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Thursday, October 15, 2020  Spokane, Washington  Est. May 19, 1883
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News >  Home and garden

In the Garden: The perfect time to pick your home-grown vegetables

By Susan Mulvihill For The Spokesman-Review

Is it just me, or are you also alarmed we’re well into August already? Since our long, chilly and very wet spring got our vegetable gardens off to a rough start, it seems only fair that the growing season should proceed more slowly.

Now it’s the peak of the season, and there is plenty of harvesting to do. For those who are new to growing veggies, I thought it would help to discuss when to harvest different crops.

At this point, many cool-season crops are throwing in the towel because they don’t like the heat. This includes lettuce, peas and spinach, which shut down and go to seed. It’s time to pull them up and focus on the other crops.

Beans Always harvest bush and pole beans when the pods are young, tender and flavorful. Don’t wait until you can see and feel the seeds within the pods. The opposite is true for fava beans. Also known as broad beans, they should be picked when the pods feel firm and are practically bursting with seeds. Shell them, boil the seeds for a few minutes, then pop out the tender, green seed inside each one.

Corn The silks at the tip of each ear should be brown and very dry. Feel the upper portion of the ear: It should be rounded, meaning the kernels have finished filling out the ear. If you’re still feeling baffled, carefully peel back part of the husk and peek at the kernels near the tip: If they’re fully formed, the ear is ripe.

Eggplant Look for firm fruits that have thin, glossy skin. You also can find harvesting clues by checking the seed packet or plant label for information about the size of mature fruits.

Garlic Many local gardeners have already harvested theirs, but here’s what to look for: When the lowest two leaves have turned brown, it’s time to gently dig them up. Move them to a sheltered location until the stalks are completely dry, then trim them off and store the bulbs in a basement or other dark, cool area.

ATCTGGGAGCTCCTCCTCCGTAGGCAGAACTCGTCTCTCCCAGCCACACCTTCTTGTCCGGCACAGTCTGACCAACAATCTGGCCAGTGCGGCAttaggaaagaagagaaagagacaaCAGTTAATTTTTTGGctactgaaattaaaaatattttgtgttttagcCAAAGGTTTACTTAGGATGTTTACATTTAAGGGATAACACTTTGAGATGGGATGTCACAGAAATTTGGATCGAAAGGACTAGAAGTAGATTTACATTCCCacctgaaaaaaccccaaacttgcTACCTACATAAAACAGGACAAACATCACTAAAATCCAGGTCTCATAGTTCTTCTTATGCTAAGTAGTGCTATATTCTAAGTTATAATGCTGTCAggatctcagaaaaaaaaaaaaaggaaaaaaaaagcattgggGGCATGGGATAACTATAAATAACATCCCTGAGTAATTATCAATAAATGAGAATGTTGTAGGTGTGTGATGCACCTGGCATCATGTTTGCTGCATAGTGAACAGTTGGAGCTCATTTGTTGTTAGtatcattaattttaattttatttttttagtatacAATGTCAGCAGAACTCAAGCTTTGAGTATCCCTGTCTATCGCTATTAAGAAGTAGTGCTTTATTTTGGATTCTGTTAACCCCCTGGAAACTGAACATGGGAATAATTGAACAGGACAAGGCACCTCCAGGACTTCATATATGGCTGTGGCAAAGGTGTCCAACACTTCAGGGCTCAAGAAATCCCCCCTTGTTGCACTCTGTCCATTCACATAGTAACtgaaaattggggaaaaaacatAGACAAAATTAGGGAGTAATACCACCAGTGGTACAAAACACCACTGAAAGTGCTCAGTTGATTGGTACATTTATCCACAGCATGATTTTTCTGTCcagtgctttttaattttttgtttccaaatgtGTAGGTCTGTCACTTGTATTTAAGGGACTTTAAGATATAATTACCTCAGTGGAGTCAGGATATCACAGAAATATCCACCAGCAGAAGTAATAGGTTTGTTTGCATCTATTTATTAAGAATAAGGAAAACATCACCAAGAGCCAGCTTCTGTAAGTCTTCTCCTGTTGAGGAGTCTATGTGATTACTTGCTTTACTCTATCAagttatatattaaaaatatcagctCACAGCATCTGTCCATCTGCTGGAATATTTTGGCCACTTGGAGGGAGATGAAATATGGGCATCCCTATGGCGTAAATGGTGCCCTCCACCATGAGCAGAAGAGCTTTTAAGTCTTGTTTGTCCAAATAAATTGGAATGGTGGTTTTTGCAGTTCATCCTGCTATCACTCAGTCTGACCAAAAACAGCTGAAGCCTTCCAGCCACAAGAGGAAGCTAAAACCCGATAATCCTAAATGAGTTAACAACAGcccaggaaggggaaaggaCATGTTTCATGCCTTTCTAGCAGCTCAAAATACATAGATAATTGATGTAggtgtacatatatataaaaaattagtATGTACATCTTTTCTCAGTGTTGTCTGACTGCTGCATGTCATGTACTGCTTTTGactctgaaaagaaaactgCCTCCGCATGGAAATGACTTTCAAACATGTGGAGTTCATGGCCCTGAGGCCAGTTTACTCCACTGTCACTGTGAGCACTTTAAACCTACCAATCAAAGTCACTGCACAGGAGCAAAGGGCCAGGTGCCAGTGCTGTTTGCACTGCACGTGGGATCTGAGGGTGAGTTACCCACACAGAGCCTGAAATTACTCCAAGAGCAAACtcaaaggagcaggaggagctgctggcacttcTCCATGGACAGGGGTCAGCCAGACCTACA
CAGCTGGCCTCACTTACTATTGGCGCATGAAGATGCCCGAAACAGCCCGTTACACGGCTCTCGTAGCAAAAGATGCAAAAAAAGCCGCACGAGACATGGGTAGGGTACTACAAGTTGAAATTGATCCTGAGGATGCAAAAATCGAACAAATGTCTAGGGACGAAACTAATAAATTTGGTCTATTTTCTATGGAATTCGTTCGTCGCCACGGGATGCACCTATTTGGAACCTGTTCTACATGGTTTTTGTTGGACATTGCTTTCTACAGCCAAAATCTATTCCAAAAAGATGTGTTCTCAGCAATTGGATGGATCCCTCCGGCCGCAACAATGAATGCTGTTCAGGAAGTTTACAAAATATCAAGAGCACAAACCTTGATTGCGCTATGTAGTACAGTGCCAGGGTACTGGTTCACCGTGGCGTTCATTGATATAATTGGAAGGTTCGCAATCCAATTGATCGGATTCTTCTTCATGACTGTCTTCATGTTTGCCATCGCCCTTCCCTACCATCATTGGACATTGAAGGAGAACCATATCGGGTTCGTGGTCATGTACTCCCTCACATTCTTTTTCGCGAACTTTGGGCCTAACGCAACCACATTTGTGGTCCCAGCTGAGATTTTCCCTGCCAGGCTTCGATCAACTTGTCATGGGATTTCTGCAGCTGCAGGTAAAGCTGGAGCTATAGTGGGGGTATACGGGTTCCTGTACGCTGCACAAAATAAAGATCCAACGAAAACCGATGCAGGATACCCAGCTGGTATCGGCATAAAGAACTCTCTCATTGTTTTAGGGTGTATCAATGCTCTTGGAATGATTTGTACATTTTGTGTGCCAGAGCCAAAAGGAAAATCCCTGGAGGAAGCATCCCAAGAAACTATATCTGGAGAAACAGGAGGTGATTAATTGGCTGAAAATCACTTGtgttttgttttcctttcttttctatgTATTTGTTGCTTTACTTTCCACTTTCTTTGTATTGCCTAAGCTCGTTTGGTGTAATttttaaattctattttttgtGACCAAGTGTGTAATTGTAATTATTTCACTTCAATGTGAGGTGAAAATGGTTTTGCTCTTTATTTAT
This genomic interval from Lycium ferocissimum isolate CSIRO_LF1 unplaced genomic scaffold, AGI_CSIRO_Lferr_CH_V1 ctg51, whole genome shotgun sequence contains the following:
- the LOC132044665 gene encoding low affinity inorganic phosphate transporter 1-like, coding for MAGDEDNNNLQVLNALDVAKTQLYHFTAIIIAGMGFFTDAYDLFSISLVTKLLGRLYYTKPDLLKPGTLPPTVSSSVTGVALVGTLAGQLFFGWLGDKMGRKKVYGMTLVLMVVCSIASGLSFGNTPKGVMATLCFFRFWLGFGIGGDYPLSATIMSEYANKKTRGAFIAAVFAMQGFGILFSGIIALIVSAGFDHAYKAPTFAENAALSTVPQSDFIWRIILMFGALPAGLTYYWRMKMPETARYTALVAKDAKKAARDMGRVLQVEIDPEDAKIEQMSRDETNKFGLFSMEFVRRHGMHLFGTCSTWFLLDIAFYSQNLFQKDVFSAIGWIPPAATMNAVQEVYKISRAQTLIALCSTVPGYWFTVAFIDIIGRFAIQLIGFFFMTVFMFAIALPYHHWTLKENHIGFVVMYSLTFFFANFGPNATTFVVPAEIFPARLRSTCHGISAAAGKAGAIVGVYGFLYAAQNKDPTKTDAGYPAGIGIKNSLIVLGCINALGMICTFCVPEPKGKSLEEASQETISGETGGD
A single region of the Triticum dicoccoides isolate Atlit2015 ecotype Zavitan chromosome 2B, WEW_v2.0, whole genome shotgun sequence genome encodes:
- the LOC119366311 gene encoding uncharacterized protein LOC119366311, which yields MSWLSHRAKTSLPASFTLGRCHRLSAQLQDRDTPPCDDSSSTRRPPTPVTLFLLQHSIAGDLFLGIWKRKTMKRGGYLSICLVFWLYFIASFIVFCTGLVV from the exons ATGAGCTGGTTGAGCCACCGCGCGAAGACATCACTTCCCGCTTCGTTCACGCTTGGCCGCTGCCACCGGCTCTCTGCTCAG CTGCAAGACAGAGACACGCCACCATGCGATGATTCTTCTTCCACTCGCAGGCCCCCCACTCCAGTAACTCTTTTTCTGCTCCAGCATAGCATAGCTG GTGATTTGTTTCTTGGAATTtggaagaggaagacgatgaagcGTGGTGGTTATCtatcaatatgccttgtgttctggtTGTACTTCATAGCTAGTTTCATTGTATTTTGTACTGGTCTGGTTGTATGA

Melons Watch for the stem of the melon to begin separating from the vine. The skin of the melon should turn lighter in color, and you’ll probably notice yellow jackets and wasps buzzing about: They can smell that sweet, succulent flesh. Separate the melon from the vine and prepare to be amazed at how delicious a fully ripe melon can be.

Onions The nice thing about onions is they let you know they’ve finished growing: Their stalks fall over. Once that happens, pull them up and move them to an area that is sheltered from the weather until the stalks are completely dry. At that point, remove the stalks and move the onions bulbs to a cool, dark area.

Squash Harvest summer squash such as zucchini while they’re young and tender. Remember that if you fail to harvest a small zucchini one day, it will be the size of a baseball bat the next. Don’t pick winter squash until fall frosts are approaching and their skins are hard.

Tomatoes Since they come in so many colors, my best advice is to wait for some to turn the appropriate color and then eat one. If it is tender and delicious, you will know what to look for.

Tomatillos The fruits are hidden inside little husks during the growing season. When the husks change color and burst open, you can pick them.

Contact Susan Mulvihill at susan@susansinthegarden.com. Watch this week’s “Everyone Can Grow a Garden” video at youtube.com/susansinthegarden.

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